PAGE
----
Teri Vance: Making sense of love on Valentine’s Day
This Valentine’s Day is different for me than any other. It’ll be the first one I spend married.
And it comes at a time I’ve already been thinking a lot about love and how it works. Really, what I’ve concluded is the one word isn’t sufficient for all the things love is.
Because love is that mysterious, magical thing that comes into your life and makes everything blurry in a good kind of way. It softens the edges of a world that can otherwise seem to harsh a lot of the time.
But it’s also the thing that endures when someone cleans the entire kitchen and the other one walks in and says, “Oh, I see you started the dishwasher, but left one glass still in the sink. That’s nice.” (I’m not admitting to saying those words Thursday night).
There are many kinds of love, and I was always quick to make that point when people felt sorry for me as a spinster. I never felt lacking for love, it’s everywhere and offered up so freely by family and friends.
Still, there’s something completely unique about being in a real partnership with one you love. In dating relationships, I always found myself in situations — or sought them out intentionally — where we could go days or even weeks without seeing each other.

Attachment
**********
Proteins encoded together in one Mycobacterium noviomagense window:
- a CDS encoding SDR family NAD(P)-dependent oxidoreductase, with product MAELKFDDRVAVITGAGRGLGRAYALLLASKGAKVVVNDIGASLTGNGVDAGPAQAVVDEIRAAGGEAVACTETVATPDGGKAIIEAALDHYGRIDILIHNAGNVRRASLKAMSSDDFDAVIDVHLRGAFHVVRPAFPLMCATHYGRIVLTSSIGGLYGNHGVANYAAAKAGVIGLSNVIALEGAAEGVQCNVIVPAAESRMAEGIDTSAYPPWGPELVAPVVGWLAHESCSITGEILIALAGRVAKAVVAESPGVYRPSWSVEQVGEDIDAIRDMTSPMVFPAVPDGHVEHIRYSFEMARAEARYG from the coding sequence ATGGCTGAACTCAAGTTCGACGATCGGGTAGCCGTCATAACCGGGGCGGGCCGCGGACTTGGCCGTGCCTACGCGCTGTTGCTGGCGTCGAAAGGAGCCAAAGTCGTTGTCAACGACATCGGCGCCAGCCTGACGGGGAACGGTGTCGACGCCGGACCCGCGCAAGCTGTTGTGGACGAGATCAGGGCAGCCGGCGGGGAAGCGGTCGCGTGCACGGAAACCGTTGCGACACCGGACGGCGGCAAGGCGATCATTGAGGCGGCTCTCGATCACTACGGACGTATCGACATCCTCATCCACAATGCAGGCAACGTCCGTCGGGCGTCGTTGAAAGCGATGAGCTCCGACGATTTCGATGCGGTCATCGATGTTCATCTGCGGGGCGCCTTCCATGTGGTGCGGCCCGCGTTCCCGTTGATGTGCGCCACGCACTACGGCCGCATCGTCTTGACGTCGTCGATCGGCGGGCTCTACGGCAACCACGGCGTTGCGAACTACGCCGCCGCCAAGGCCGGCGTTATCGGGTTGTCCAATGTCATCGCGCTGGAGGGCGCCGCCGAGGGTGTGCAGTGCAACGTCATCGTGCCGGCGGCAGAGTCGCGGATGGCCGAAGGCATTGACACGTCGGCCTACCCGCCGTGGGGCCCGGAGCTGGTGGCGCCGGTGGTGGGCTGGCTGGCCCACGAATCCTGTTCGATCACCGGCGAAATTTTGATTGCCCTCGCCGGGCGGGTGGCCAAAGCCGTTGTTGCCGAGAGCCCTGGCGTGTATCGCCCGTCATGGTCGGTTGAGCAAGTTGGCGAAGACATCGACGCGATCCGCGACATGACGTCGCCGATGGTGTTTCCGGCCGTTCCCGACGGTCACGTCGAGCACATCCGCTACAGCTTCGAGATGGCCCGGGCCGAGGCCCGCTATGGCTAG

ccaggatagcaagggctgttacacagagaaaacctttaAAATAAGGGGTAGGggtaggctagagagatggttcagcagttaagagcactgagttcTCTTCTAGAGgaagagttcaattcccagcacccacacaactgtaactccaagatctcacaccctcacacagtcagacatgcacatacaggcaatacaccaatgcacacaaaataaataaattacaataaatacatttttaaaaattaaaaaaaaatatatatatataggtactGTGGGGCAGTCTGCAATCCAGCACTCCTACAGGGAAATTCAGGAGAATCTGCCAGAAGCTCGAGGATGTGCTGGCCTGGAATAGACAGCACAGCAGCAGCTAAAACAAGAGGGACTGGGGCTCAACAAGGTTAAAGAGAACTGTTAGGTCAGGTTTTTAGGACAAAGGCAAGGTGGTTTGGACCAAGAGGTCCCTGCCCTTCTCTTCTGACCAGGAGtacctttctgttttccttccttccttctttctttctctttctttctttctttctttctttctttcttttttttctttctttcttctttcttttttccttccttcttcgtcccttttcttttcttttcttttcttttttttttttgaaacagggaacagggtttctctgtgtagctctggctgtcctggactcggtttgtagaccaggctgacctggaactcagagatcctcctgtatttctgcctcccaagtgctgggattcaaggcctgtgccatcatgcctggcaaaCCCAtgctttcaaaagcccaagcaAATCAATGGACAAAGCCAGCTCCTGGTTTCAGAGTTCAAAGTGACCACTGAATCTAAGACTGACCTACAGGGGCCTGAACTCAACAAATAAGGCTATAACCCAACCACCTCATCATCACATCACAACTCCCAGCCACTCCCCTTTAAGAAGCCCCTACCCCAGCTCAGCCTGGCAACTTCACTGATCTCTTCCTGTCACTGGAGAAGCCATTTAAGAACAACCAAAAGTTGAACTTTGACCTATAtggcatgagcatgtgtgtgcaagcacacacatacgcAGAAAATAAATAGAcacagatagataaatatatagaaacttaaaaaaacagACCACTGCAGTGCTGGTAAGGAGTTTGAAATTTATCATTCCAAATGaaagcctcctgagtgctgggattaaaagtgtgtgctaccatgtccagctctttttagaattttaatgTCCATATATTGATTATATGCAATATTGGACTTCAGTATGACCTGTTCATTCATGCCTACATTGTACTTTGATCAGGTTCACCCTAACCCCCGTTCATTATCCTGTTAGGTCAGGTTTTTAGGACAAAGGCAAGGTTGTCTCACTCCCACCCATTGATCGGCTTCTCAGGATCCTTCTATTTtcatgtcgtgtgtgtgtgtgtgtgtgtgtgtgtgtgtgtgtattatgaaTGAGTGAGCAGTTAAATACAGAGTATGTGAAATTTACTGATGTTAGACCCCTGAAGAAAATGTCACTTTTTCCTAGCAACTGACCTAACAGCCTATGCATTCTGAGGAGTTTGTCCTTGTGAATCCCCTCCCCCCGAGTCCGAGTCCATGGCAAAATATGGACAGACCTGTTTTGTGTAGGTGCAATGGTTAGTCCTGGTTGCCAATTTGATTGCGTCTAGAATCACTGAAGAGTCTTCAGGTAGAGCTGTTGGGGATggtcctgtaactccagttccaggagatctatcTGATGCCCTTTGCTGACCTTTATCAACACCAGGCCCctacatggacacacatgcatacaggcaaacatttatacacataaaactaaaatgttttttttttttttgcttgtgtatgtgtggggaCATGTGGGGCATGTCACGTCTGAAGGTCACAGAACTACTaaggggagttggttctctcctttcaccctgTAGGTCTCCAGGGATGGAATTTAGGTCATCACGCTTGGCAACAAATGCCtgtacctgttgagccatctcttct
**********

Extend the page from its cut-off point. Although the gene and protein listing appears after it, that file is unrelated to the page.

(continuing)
So the time we spent together was usually an adventure, all fun, little conflict.
That’s hard to do in a marriage. Adventure takes on a new meaning when you’re trying to unclog the shower together.
Going your separate ways for a week isn’t practical. Instead, you’re left to fight through your problems.
I know every couple has their own style for settling conflict. My husband and I both only know one way: Directly.
Well, my tendency in the past has been to be direct or avoid it all together. Usually, I chose to avoid. Until one day I couldn’t avoid it any longer, and that’s the day it was over.
So now we fight it out.
And from the fight, I’ve learned a lot about love. At first, it was scary to tell my truth, to expose my weaknesses. If he sees the real me, surely he won’t love me anymore. But as we’ve worked through each of our conflicts, I’ve found our vulnerabilities have strengthened us.
Real love endures the struggles, which are so small in comparison to the millions of magical moments. Just watching him walk through the front door after work is often enough to make my heart physically swell (or maybe it just figuratively does. I don’t know a lot about anatomy).
There’s still so much more I have to learn and understand about love. But this Valentine’s Day, here’s what I know: It’s real. It’s transformative. It’s worth fighting for.
Teri Vance is a journalist, freelance writer and native Nevadan. Contact her with column ideas at firstname.lastname@example.org.